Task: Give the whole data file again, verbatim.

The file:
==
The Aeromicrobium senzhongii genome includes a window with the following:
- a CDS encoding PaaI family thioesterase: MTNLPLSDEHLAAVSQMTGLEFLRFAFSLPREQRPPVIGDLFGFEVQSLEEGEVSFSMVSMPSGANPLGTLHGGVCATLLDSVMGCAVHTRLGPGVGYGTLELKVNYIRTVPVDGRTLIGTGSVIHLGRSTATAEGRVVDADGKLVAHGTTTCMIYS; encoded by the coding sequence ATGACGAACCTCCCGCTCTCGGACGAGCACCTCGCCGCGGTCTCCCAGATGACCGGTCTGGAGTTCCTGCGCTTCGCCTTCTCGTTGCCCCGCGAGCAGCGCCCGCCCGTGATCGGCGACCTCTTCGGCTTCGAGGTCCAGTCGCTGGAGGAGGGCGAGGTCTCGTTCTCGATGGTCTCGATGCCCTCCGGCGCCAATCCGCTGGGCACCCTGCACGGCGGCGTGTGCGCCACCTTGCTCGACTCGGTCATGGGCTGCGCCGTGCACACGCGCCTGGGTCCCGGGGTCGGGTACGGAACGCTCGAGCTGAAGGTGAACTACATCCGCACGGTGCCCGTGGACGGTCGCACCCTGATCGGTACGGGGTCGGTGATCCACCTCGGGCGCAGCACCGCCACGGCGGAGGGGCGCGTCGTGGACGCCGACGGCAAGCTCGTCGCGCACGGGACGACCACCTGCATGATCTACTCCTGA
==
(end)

The Aeromicrobium senzhongii genome includes a window with the following:
- a CDS encoding PaaI family thioesterase: MTNLPLSDEHLAAVSQMTGLEFLRFAFSLPREQRPPVIGDLFGFEVQSLEEGEVSFSMVSMPSGANPLGTLHGGVCATLLDSVMGCAVHTRLGPGVGYGTLELKVNYIRTVPVDGRTLIGTGSVIHLGRSTATAEGRVVDADGKLVAHGTTTCMIYS; encoded by the coding sequence ATGACGAACCTCCCGCTCTCGGACGAGCACCTCGCCGCGGTCTCCCAGATGACCGGTCTGGAGTTCCTGCGCTTCGCCTTCTCGTTGCCCCGCGAGCAGCGCCCGCCCGTGATCGGCGACCTCTTCGGCTTCGAGGTCCAGTCGCTGGAGGAGGGCGAGGTCTCGTTCTCGATGGTCTCGATGCCCTCCGGCGCCAATCCGCTGGGCACCCTGCACGGCGGCGTGTGCGCCACCTTGCTCGACTCGGTCATGGGCTGCGCCGTGCACACGCGCCTGGGTCCCGGGGTCGGGTACGGAACGCTCGAGCTGAAGGTGAACTACATCCGCACGGTGCCCGTGGACGGTCGCACCCTGATCGGTACGGGGTCGGTGATCCACCTCGGGCGCAGCACCGCCACGGCGGAGGGGCGCGTCGTGGACGCCGACGGCAAGCTCGTCGCGCACGGGACGACCACCTGCATGATCTACTCCTGA